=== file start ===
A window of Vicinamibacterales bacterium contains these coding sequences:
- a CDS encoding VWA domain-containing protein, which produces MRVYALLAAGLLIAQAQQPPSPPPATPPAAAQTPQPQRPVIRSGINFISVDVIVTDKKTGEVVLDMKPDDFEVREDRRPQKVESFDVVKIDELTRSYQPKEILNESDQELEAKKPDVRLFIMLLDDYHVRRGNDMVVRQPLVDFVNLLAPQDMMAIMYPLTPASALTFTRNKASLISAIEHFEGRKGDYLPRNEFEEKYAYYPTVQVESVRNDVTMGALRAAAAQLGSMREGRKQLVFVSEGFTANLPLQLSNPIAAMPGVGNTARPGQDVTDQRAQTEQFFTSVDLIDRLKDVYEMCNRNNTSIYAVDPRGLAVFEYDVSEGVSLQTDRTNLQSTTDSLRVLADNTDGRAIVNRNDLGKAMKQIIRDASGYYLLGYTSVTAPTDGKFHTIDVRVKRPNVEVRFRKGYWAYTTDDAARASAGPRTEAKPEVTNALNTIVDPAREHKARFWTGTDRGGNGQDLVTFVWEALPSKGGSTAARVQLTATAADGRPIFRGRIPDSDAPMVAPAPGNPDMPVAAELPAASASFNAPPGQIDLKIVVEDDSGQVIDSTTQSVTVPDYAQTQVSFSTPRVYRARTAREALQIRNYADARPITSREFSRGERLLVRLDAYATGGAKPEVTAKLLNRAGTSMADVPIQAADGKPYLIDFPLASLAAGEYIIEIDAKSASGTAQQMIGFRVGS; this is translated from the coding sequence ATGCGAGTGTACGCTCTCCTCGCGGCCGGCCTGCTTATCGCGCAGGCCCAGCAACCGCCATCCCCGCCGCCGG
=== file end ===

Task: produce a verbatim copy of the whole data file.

A window of Vicinamibacterales bacterium contains these coding sequences:
- a CDS encoding VWA domain-containing protein, which produces MRVYALLAAGLLIAQAQQPPSPPPATPPAAAQTPQPQRPVIRSGINFISVDVIVTDKKTGEVVLDMKPDDFEVREDRRPQKVESFDVVKIDELTRSYQPKEILNESDQELEAKKPDVRLFIMLLDDYHVRRGNDMVVRQPLVDFVNLLAPQDMMAIMYPLTPASALTFTRNKASLISAIEHFEGRKGDYLPRNEFEEKYAYYPTVQVESVRNDVTMGALRAAAAQLGSMREGRKQLVFVSEGFTANLPLQLSNPIAAMPGVGNTARPGQDVTDQRAQTEQFFTSVDLIDRLKDVYEMCNRNNTSIYAVDPRGLAVFEYDVSEGVSLQTDRTNLQSTTDSLRVLADNTDGRAIVNRNDLGKAMKQIIRDASGYYLLGYTSVTAPTDGKFHTIDVRVKRPNVEVRFRKGYWAYTTDDAARASAGPRTEAKPEVTNALNTIVDPAREHKARFWTGTDRGGNGQDLVTFVWEALPSKGGSTAARVQLTATAADGRPIFRGRIPDSDAPMVAPAPGNPDMPVAAELPAASASFNAPPGQIDLKIVVEDDSGQVIDSTTQSVTVPDYAQTQVSFSTPRVYRARTAREALQIRNYADARPITSREFSRGERLLVRLDAYATGGAKPEVTAKLLNRAGTSMADVPIQAADGKPYLIDFPLASLAAGEYIIEIDAKSASGTAQQMIGFRVGS; this is translated from the coding sequence ATGCGAGTGTACGCTCTCCTCGCGGCCGGCCTGCTTATCGCGCAGGCCCAGCAACCGCCATCCCCGCCGCCGG